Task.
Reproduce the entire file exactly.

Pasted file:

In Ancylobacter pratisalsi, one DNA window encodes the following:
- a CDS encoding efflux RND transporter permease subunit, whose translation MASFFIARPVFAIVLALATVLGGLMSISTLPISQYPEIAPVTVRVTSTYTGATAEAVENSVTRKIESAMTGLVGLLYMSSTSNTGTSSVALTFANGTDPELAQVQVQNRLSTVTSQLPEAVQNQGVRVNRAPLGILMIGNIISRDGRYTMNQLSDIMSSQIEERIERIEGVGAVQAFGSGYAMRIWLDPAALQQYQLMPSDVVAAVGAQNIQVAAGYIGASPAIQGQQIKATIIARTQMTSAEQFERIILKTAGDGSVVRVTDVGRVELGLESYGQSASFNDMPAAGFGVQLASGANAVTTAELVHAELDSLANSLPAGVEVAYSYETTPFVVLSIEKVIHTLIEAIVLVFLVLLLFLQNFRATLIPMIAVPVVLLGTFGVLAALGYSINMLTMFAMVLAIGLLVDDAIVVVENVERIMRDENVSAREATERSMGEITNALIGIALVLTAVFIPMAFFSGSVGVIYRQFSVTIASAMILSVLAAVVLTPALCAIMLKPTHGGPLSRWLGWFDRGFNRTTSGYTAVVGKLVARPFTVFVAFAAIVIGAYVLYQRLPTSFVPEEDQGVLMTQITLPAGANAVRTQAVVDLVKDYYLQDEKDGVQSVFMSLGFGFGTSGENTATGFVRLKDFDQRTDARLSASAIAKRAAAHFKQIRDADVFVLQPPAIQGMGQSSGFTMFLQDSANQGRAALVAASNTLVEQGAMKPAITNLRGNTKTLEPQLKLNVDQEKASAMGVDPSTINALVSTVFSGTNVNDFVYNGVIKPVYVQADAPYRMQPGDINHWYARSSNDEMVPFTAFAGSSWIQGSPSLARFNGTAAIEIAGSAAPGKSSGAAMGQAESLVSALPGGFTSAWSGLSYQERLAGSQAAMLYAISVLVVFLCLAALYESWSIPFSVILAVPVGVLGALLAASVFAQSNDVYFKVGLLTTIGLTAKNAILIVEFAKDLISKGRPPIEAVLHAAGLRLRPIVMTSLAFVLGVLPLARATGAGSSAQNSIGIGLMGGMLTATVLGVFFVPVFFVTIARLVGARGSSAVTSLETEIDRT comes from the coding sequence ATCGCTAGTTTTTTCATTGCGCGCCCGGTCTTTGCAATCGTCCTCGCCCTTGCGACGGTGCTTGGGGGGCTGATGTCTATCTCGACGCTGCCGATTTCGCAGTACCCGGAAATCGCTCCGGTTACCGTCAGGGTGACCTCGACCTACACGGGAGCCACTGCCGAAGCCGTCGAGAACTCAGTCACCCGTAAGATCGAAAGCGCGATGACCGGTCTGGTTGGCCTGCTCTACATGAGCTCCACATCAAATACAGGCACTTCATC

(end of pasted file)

In Ancylobacter pratisalsi, one DNA window encodes the following:
- a CDS encoding efflux RND transporter permease subunit, whose translation MASFFIARPVFAIVLALATVLGGLMSISTLPISQYPEIAPVTVRVTSTYTGATAEAVENSVTRKIESAMTGLVGLLYMSSTSNTGTSSVALTFANGTDPELAQVQVQNRLSTVTSQLPEAVQNQGVRVNRAPLGILMIGNIISRDGRYTMNQLSDIMSSQIEERIERIEGVGAVQAFGSGYAMRIWLDPAALQQYQLMPSDVVAAVGAQNIQVAAGYIGASPAIQGQQIKATIIARTQMTSAEQFERIILKTAGDGSVVRVTDVGRVELGLESYGQSASFNDMPAAGFGVQLASGANAVTTAELVHAELDSLANSLPAGVEVAYSYETTPFVVLSIEKVIHTLIEAIVLVFLVLLLFLQNFRATLIPMIAVPVVLLGTFGVLAALGYSINMLTMFAMVLAIGLLVDDAIVVVENVERIMRDENVSAREATERSMGEITNALIGIALVLTAVFIPMAFFSGSVGVIYRQFSVTIASAMILSVLAAVVLTPALCAIMLKPTHGGPLSRWLGWFDRGFNRTTSGYTAVVGKLVARPFTVFVAFAAIVIGAYVLYQRLPTSFVPEEDQGVLMTQITLPAGANAVRTQAVVDLVKDYYLQDEKDGVQSVFMSLGFGFGTSGENTATGFVRLKDFDQRTDARLSASAIAKRAAAHFKQIRDADVFVLQPPAIQGMGQSSGFTMFLQDSANQGRAALVAASNTLVEQGAMKPAITNLRGNTKTLEPQLKLNVDQEKASAMGVDPSTINALVSTVFSGTNVNDFVYNGVIKPVYVQADAPYRMQPGDINHWYARSSNDEMVPFTAFAGSSWIQGSPSLARFNGTAAIEIAGSAAPGKSSGAAMGQAESLVSALPGGFTSAWSGLSYQERLAGSQAAMLYAISVLVVFLCLAALYESWSIPFSVILAVPVGVLGALLAASVFAQSNDVYFKVGLLTTIGLTAKNAILIVEFAKDLISKGRPPIEAVLHAAGLRLRPIVMTSLAFVLGVLPLARATGAGSSAQNSIGIGLMGGMLTATVLGVFFVPVFFVTIARLVGARGSSAVTSLETEIDRT comes from the coding sequence ATCGCTAGTTTTTTCATTGCGCGCCCGGTCTTTGCAATCGTCCTCGCCCTTGCGACGGTGCTTGGGGGGCTGATGTCTATCTCGACGCTGCCGATTTCGCAGTACCCGGAAATCGCTCCGGTTACCGTCAGGGTGACCTCGACCTACACGGGAGCCACTGCCGAAGCCGTCGAGAACTCAGTCACCCGTAAGATCGAAAGCGCGATGACCGGTCTGGTTGGCCTGCTCTACATGAGCTCCACATCAAATACAGGCACTTCATC